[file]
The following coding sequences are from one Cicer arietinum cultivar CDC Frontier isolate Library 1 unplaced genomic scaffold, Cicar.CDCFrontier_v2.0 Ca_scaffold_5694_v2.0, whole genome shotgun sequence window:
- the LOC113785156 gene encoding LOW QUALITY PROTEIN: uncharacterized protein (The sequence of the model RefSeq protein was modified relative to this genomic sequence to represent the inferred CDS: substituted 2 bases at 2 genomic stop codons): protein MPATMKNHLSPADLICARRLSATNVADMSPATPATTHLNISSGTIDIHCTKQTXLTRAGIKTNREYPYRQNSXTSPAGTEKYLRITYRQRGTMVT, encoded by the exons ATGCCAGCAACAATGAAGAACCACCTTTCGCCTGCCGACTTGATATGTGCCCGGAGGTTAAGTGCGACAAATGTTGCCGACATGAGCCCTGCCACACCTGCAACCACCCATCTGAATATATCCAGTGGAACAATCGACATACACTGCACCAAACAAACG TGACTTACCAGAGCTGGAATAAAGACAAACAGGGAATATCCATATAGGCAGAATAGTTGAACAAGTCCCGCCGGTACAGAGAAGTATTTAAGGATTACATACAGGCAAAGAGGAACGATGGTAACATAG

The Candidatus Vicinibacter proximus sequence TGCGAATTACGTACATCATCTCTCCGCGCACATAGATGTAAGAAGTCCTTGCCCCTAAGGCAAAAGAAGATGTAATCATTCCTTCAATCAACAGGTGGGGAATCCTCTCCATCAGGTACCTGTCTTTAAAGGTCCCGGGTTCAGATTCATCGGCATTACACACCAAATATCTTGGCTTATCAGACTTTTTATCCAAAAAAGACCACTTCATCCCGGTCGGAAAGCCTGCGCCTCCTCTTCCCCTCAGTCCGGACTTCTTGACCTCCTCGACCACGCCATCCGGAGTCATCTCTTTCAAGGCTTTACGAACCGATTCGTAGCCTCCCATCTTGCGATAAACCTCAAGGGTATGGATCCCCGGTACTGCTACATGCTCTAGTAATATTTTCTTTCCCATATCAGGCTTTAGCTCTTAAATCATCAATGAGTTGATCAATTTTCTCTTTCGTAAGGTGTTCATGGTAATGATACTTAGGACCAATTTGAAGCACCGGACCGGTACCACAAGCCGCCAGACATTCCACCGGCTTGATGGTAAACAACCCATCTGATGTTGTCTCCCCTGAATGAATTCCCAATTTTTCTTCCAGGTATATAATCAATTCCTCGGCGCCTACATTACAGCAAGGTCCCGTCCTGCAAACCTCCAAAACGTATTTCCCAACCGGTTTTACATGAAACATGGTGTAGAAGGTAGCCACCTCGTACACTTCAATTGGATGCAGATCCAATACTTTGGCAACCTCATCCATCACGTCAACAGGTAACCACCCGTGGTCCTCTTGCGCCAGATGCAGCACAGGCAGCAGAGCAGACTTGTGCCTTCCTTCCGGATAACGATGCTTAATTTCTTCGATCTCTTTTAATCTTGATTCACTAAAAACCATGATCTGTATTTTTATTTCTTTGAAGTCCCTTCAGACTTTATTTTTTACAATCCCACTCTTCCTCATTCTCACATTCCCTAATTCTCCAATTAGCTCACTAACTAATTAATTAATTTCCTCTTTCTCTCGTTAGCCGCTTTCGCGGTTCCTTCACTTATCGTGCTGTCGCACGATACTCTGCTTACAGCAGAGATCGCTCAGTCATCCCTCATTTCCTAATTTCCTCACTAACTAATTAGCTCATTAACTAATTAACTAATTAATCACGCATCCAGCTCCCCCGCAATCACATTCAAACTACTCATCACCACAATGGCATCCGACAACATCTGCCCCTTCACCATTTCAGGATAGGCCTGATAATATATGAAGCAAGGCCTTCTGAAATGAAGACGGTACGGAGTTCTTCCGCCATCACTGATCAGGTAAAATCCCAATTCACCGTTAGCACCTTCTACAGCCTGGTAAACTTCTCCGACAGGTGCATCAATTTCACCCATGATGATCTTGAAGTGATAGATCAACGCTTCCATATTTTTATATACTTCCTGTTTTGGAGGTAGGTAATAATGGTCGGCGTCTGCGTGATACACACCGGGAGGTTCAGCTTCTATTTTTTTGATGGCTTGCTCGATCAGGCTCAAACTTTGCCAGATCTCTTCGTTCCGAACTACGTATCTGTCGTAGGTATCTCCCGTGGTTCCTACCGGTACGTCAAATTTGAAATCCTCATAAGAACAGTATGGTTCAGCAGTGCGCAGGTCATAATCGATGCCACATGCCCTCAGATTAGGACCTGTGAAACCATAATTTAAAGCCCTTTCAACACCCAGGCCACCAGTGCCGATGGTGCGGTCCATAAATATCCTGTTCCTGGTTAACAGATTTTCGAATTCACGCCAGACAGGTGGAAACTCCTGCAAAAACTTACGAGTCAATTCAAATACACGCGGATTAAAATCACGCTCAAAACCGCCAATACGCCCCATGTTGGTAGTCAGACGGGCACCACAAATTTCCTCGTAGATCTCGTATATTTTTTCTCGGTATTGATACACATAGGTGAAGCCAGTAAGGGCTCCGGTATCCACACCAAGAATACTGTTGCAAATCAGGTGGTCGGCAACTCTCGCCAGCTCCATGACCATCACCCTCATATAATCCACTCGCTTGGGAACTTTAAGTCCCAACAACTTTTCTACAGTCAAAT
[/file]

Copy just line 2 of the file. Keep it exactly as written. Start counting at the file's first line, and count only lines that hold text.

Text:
- the LOC113785156 gene encoding LOW QUALITY PROTEIN: uncharacterized protein (The sequence of the model RefSeq protein was modified relative to this genomic sequence to represent the inferred CDS: substituted 2 bases at 2 genomic stop codons): protein MPATMKNHLSPADLICARRLSATNVADMSPATPATTHLNISSGTIDIHCTKQTXLTRAGIKTNREYPYRQNSXTSPAGTEKYLRITYRQRGTMVT, encoded by the exons ATGCCAGCAACAATGAAGAACCACCTTTCGCCTGCCGACTTGATATGTGCCCGGAGGTTAAGTGCGACAAATGTTGCCGACATGAGCCCTGCCACACCTGCAACCACCCATCTGAATATATCCAGTGGAACAATCGACATACACTGCACCAAACAAACG TGACTTACCAGAGCTGGAATAAAGACAAACAGGGAATATCCATATAGGCAGAATAGTTGAACAAGTCCCGCCGGTACAGAGAAGTATTTAAGGATTACATACAGGCAAAGAGGAACGATGGTAACATAG